Dessert is my thing. In fact, I’ve long chosen dinner companions by who will get dessert with me.
As I eat my way through Atlanta’s pastry offerings, I yearn for pastry chefs that have both a creative spark and an innate understanding of what the dessert experience should be from a diner’s perspective. Often, it seems the two may be mutually exclusive.
From an intellectual standpoint, I can appreciate the playfulness of combining the dips, dashes and dollops of deconstructed pastries. Yet, analyzing, poking and prodding ingredients while attempting to determine the intended consumption order negates the visceral experience of the dessert course.
If I’m committing myself to additional gym hours, I want a dessert that invokes the closed-eye swoon. You know it — the one that rarely comes in the form of perky piles of dehydrated honey, soft spirals of peanut butter powder and dusty dunes of shaved cacao nibs.
When I reviewed Roswell’s Osteria Mattone recently, I discovered a pastry newcomer that gets it: Micki Kimberly. She understands that you can have multiple components, but that they must work in harmony to bring together assorted (but complementary) textures, flavors and colors.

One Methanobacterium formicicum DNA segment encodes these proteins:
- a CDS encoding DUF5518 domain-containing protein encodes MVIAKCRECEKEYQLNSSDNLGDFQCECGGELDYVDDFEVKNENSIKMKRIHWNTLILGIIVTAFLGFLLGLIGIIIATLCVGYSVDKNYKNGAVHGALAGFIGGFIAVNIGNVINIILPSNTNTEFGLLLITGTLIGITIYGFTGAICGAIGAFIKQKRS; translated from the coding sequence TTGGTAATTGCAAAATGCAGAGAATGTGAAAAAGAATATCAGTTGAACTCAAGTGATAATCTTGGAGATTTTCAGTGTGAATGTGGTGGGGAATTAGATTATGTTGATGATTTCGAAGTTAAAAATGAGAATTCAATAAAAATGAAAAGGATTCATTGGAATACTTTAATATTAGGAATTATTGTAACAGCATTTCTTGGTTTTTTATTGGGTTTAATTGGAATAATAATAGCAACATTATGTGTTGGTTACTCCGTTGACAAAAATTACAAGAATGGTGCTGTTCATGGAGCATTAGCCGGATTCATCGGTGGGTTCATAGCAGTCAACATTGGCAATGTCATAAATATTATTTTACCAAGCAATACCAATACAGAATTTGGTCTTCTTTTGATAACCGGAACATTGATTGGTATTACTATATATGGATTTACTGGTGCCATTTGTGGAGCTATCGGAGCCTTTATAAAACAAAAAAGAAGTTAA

This is a pastry chef you should know. She may not be on your radar since this is her first post in pastry. In her last position she served as sous chef at Table & Main, Osteria Mattone’s across-the-street sister. During that time, Kimberly baked cakes for friends and restaurant guests on the side. As her personal business grew, her passion for pastry became apparent to her employers, leading them to offer her the job at Osteria Mattone. Kimberly says it was “one of the best things that has happened to [her] professionally.”
Kimberly consulted with Jen Shelbo, an alumni of New York City’s Maialino and Gramercy Tavern to develop Osteria Mattone’s dessert menu. She also credits Pricci’s pastry chef Jennifer Etchison with being “a huge inspiration.” (Kimberly worked at Pricci on the savory side before moving to Table & Main.)
Her current dolci menu includes items like Baba Rhum, rum-soaked brioche in a pool of creme anglaise with marsala raisins, and airy ricotta fritters with lemon curd, whipped honey and crushed amaretti cookies. And I still have more to try.
Looks like a little more gym time may be in my future. And it’ll be worth it.
–by Jenny Turknett, Food and More blog